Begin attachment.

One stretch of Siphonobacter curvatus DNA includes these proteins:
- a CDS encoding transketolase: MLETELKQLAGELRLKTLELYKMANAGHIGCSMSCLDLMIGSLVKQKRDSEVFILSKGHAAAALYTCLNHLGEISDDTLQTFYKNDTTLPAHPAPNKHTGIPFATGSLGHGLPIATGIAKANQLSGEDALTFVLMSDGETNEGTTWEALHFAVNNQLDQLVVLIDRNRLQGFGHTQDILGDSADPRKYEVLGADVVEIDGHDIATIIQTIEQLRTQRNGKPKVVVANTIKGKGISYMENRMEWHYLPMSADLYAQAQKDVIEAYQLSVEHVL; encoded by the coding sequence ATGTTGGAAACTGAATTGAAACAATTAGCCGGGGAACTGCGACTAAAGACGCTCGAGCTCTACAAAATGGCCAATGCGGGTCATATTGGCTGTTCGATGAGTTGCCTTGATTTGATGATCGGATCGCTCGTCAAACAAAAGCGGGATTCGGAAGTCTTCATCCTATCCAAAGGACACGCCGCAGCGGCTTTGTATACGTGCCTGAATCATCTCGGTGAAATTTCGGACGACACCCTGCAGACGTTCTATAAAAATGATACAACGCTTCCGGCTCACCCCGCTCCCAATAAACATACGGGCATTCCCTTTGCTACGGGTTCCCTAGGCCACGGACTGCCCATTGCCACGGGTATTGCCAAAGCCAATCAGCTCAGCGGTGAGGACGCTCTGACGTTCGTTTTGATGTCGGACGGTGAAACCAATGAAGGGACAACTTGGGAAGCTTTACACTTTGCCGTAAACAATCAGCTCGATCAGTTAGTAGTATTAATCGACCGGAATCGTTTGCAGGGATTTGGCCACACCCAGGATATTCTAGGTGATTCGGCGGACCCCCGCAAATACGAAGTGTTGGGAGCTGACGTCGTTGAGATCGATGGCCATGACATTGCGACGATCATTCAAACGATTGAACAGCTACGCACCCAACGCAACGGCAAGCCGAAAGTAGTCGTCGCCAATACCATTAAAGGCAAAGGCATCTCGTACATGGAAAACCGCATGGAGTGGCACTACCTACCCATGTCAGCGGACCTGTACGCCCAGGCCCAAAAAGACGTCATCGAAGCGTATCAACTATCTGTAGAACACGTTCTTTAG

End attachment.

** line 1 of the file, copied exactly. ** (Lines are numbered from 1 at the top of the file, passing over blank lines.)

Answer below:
One stretch of Siphonobacter curvatus DNA includes these proteins: